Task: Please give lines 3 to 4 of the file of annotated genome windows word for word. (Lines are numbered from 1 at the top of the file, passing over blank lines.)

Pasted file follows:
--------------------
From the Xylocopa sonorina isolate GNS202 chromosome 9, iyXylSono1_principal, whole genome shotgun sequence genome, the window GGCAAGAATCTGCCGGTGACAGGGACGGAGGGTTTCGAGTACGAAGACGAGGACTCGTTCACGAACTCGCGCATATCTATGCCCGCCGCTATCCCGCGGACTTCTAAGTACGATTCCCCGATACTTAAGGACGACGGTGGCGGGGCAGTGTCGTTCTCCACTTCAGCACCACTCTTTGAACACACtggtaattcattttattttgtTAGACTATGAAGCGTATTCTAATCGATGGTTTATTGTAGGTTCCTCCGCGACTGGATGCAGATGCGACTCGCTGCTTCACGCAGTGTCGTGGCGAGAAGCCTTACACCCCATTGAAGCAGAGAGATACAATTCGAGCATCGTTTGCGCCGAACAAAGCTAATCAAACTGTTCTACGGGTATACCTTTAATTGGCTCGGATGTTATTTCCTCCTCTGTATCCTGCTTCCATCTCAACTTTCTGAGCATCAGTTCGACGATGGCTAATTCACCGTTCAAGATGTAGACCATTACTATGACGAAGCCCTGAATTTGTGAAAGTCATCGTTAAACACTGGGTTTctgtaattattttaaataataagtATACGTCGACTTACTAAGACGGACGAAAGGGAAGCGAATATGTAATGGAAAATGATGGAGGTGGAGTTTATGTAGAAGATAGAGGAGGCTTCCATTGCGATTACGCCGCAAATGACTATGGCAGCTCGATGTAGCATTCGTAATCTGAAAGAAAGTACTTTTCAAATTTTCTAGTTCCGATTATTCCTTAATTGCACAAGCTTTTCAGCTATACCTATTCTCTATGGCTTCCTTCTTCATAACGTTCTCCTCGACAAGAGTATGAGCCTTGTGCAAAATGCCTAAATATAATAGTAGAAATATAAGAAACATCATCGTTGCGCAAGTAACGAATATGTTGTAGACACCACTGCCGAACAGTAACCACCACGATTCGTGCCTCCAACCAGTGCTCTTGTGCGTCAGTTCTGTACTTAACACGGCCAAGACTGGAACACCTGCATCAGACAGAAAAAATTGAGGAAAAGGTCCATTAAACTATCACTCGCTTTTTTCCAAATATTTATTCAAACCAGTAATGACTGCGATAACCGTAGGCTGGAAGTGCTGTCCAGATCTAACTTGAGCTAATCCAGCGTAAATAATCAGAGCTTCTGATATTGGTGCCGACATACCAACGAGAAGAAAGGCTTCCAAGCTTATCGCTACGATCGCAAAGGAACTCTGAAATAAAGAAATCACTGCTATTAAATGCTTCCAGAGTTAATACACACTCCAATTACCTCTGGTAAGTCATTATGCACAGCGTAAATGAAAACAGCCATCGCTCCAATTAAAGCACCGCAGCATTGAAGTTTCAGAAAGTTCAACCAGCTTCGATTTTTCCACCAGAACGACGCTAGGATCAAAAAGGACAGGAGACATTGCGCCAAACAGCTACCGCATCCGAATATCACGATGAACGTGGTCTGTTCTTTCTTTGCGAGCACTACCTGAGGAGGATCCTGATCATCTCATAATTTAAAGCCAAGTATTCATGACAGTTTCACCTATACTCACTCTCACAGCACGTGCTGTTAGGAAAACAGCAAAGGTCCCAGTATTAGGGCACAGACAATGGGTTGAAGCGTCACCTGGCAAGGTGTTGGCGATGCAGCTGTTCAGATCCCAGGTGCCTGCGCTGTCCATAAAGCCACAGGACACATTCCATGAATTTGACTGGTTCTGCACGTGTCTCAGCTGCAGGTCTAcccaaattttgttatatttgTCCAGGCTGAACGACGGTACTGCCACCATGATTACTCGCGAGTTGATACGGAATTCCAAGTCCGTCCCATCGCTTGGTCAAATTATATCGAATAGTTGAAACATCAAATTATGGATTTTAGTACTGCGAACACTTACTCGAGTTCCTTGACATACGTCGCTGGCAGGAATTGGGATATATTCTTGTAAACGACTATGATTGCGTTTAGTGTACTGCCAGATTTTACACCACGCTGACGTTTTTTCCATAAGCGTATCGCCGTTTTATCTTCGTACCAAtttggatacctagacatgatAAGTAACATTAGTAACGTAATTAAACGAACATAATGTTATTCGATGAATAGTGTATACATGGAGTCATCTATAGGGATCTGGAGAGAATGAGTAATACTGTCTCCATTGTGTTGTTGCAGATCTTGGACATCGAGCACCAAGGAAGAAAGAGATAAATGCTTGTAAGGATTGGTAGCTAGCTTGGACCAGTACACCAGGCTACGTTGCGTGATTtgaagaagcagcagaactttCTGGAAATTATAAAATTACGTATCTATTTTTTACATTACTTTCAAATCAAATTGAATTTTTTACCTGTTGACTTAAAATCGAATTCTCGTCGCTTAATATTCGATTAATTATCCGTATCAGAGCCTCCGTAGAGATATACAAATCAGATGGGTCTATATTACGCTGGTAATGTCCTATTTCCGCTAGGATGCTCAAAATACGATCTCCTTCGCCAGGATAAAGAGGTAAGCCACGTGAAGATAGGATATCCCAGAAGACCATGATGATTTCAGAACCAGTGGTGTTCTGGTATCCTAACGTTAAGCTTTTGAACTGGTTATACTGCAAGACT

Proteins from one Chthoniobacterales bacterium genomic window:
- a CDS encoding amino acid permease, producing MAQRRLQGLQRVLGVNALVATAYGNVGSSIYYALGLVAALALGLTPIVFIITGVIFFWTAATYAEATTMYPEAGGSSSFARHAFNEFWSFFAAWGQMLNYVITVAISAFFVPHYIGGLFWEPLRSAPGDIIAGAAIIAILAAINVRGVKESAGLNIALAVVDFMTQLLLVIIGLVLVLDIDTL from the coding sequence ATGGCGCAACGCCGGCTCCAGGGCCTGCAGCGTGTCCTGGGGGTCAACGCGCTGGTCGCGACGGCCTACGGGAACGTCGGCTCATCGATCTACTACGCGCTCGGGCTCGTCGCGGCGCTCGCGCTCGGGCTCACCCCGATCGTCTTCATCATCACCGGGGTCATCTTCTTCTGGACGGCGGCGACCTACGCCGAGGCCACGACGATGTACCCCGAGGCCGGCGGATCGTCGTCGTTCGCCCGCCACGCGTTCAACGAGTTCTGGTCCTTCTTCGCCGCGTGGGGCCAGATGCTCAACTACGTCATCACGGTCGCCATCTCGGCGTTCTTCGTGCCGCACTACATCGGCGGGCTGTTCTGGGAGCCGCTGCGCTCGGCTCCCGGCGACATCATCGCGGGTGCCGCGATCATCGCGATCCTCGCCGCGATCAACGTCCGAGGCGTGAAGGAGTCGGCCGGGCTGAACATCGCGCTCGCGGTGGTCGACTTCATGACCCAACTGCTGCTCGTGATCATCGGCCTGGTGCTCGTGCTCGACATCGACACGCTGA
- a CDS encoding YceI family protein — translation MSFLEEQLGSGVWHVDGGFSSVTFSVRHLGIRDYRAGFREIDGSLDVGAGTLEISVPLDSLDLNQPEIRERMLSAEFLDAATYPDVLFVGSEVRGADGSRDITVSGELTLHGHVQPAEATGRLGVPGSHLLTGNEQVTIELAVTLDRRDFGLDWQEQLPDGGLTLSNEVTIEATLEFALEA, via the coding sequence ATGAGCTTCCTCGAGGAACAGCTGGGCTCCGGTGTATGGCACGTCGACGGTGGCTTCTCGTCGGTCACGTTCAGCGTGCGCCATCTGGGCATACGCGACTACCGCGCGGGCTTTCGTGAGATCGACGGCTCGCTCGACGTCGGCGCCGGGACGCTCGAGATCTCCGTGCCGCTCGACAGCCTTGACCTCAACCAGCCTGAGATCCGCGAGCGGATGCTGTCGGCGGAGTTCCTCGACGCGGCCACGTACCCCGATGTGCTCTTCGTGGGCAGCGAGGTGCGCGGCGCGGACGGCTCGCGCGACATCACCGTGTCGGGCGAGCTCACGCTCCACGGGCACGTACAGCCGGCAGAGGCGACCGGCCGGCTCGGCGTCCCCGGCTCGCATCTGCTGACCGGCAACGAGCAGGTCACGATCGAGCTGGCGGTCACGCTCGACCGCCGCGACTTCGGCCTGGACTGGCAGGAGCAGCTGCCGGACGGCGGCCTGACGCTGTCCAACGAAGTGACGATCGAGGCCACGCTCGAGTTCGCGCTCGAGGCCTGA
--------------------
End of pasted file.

- a CDS encoding amino acid permease, producing MAQRRLQGLQRVLGVNALVATAYGNVGSSIYYALGLVAALALGLTPIVFIITGVIFFWTAATYAEATTMYPEAGGSSSFARHAFNEFWSFFAAWGQMLNYVITVAISAFFVPHYIGGLFWEPLRSAPGDIIAGAAIIAILAAINVRGVKESAGLNIALAVVDFMTQLLLVIIGLVLVLDIDTL from the coding sequence ATGGCGCAACGCCGGCTCCAGGGCCTGCAGCGTGTCCTGGGGGTCAACGCGCTGGTCGCGACGGCCTACGGGAACGTCGGCTCATCGATCTACTACGCGCTCGGGCTCGTCGCGGCGCTCGCGCTCGGGCTCACCCCGATCGTCTTCATCATCACCGGGGTCATCTTCTTCTGGACGGCGGCGACCTACGCCGAGGCCACGACGATGTACCCCGAGGCCGGCGGATCGTCGTCGTTCGCCCGCCACGCGTTCAACGAGTTCTGGTCCTTCTTCGCCGCGTGGGGCCAGATGCTCAACTACGTCATCACGGTCGCCATCTCGGCGTTCTTCGTGCCGCACTACATCGGCGGGCTGTTCTGGGAGCCGCTGCGCTCGGCTCCCGGCGACATCATCGCGGGTGCCGCGATCATCGCGATCCTCGCCGCGATCAACGTCCGAGGCGTGAAGGAGTCGGCCGGGCTGAACATCGCGCTCGCGGTGGTCGACTTCATGACCCAACTGCTGCTCGTGATCATCGGCCTGGTGCTCGTGCTCGACATCGACACGCTGA
- a CDS encoding YceI family protein — translation MSFLEEQLGSGVWHVDGGFSSVTFSVRHLGIRDYRAGFREIDGSLDVGAGTLEISVPLDSLDLNQPEIRERMLSAEFLDAATYPDVLFVGSEVRGADGSRDITVSGELTLHGHVQPAEATGRLGVPGSHLLTGNEQVTIELAVTLDRRDFGLDWQEQLPDGGLTLSNEVTIEATLEFALEA, via the coding sequence ATGAGCTTCCTCGAGGAACAGCTGGGCTCCGGTGTATGGCACGTCGACGGTGGCTTCTCGTCGGTCACGTTCAGCGTGCGCCATCTGGGCATACGCGACTACCGCGCGGGCTTTCGTGAGATCGACGGCTCGCTCGACGTCGGCGCCGGGACGCTCGAGATCTCCGTGCCGCTCGACAGCCTTGACCTCAACCAGCCTGAGATCCGCGAGCGGATGCTGTCGGCGGAGTTCCTCGACGCGGCCACGTACCCCGATGTGCTCTTCGTGGGCAGCGAGGTGCGCGGCGCGGACGGCTCGCGCGACATCACCGTGTCGGGCGAGCTCACGCTCCACGGGCACGTACAGCCGGCAGAGGCGACCGGCCGGCTCGGCGTCCCCGGCTCGCATCTGCTGACCGGCAACGAGCAGGTCACGATCGAGCTGGCGGTCACGCTCGACCGCCGCGACTTCGGCCTGGACTGGCAGGAGCAGCTGCCGGACGGCGGCCTGACGCTGTCCAACGAAGTGACGATCGAGGCCACGCTCGAGTTCGCGCTCGAGGCCTGA